• The Bureau of Labor Statistics published the April Consumer Price Index (CPI) data last week. According to the report, inflation increased 4.2% YoY, which was much higher than economists were forecasting. Core prices, which exclude the volatile food and energy categories, increased 3% YoY. Leading the way higher were used cars and trucks, which saw prices rise by 21% over the last 12 months. Much of that increase has been attributed to the shortage in microchips, which has caused production cuts across auto manufactures. With a lower supply of new vehicles, there has been an increased demand for used vehicles, pushing prices dramatically higher.
  • Economic data to be published this week includes the minutes from the last FOMC meeting on monetary policy, due on Wednesday. On Thursday we will get an update on jobless claims and the Index of Leading Economic Indicators. On Friday we will get an early look at manufacturing and service sector activity with the Markit Flash PMI reports. Finally, there will be a host of Fed officials speaking throughout the week. The market will be watching these closely for clues on how the Fed is perceiving new data and what impact that might have on forward guidance.
  • According to Factset, 91% of companies in the S&P 500 have reported first-quarter earnings as of last Friday. 86% of these firms have beat earnings estimates, while 76% beat revenue estimates. If you blended the growth rate for companies that have reported earnings, with the estimates of those who have yet to report, YoY earnings growth in Q1 would be 50.3%. This is dramatically higher than the forecast earnings growth rate as of 3/31/21 (23.7%) and would be the highest growth rate since the first quarter of 2010 (55.4%).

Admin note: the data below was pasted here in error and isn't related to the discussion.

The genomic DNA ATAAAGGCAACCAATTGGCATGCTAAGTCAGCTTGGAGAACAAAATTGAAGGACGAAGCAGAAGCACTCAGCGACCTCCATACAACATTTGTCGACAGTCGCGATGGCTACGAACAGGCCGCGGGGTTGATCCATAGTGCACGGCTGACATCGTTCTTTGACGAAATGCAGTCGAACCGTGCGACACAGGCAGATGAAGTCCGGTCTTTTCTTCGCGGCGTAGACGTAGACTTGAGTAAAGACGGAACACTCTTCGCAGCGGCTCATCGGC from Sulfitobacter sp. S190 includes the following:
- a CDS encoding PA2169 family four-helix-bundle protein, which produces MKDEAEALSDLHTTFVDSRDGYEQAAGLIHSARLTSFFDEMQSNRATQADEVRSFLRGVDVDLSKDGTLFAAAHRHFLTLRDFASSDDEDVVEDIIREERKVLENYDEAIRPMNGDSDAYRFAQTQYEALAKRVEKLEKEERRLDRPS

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Source: Morningstar Direct.

Source: Morningstar Direct.



Source: FRED Database & ICE Benchmark Administration Limited (IBA)

Source: FRED Database & ICE Benchmark Administration Limited (IBA)


Source: MarketWatch

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Josh Jenkins is the Chief Investment Officer at Lutz Financial. With 12+ years of relevant experience, he specializes in assisting clients with portfolio construction, asset allocation, and investment risk management. He is also responsible for portfolio trading, research and thought leadership as well as analytics and operational efficiency for the Firm's Financial division. He lives in Omaha, NE.

  • Asset Allocation
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  • Chartered Financial Analyst®
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  • BSBA, University of Nebraska, Lincoln, NE